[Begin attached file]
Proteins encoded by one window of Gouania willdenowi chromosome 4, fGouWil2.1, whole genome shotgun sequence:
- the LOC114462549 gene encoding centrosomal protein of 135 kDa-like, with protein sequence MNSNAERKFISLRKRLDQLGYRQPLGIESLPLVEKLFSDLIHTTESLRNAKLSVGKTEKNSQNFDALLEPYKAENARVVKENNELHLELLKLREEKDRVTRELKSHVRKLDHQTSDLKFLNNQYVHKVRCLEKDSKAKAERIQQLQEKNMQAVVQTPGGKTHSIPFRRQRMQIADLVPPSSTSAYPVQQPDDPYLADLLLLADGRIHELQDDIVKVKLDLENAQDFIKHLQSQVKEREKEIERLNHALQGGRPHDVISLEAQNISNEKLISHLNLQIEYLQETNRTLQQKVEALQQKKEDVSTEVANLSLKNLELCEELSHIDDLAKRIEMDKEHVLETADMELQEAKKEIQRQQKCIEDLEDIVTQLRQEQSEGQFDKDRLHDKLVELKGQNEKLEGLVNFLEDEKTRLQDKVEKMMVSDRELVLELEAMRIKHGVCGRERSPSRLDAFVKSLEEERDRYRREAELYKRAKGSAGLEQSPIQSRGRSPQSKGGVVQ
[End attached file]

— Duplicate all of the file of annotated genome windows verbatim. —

Proteins encoded by one window of Gouania willdenowi chromosome 4, fGouWil2.1, whole genome shotgun sequence:
- the LOC114462549 gene encoding centrosomal protein of 135 kDa-like, with protein sequence MNSNAERKFISLRKRLDQLGYRQPLGIESLPLVEKLFSDLIHTTESLRNAKLSVGKTEKNSQNFDALLEPYKAENARVVKENNELHLELLKLREEKDRVTRELKSHVRKLDHQTSDLKFLNNQYVHKVRCLEKDSKAKAERIQQLQEKNMQAVVQTPGGKTHSIPFRRQRMQIADLVPPSSTSAYPVQQPDDPYLADLLLLADGRIHELQDDIVKVKLDLENAQDFIKHLQSQVKEREKEIERLNHALQGGRPHDVISLEAQNISNEKLISHLNLQIEYLQETNRTLQQKVEALQQKKEDVSTEVANLSLKNLELCEELSHIDDLAKRIEMDKEHVLETADMELQEAKKEIQRQQKCIEDLEDIVTQLRQEQSEGQFDKDRLHDKLVELKGQNEKLEGLVNFLEDEKTRLQDKVEKMMVSDRELVLELEAMRIKHGVCGRERSPSRLDAFVKSLEEERDRYRREAELYKRAKGSAGLEQSPIQSRGRSPQSKGGVVQ